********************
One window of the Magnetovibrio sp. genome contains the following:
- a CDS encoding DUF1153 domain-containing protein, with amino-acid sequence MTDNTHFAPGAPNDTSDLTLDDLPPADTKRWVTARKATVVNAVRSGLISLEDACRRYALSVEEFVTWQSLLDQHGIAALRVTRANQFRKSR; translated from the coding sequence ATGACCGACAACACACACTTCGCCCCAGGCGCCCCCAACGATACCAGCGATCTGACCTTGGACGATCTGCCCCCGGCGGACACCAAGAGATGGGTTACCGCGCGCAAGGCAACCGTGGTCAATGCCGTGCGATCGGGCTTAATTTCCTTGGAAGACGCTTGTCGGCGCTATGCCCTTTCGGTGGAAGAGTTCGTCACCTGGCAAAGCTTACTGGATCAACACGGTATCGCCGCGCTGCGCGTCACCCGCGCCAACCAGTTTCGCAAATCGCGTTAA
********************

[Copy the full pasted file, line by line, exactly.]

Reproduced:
One window of the Magnetovibrio sp. genome contains the following:
- a CDS encoding DUF1153 domain-containing protein, with amino-acid sequence MTDNTHFAPGAPNDTSDLTLDDLPPADTKRWVTARKATVVNAVRSGLISLEDACRRYALSVEEFVTWQSLLDQHGIAALRVTRANQFRKSR; translated from the coding sequence ATGACCGACAACACACACTTCGCCCCAGGCGCCCCCAACGATACCAGCGATCTGACCTTGGACGATCTGCCCCCGGCGGACACCAAGAGATGGGTTACCGCGCGCAAGGCAACCGTGGTCAATGCCGTGCGATCGGGCTTAATTTCCTTGGAAGACGCTTGTCGGCGCTATGCCCTTTCGGTGGAAGAGTTCGTCACCTGGCAAAGCTTACTGGATCAACACGGTATCGCCGCGCTGCGCGTCACCCGCGCCAACCAGTTTCGCAAATCGCGTTAA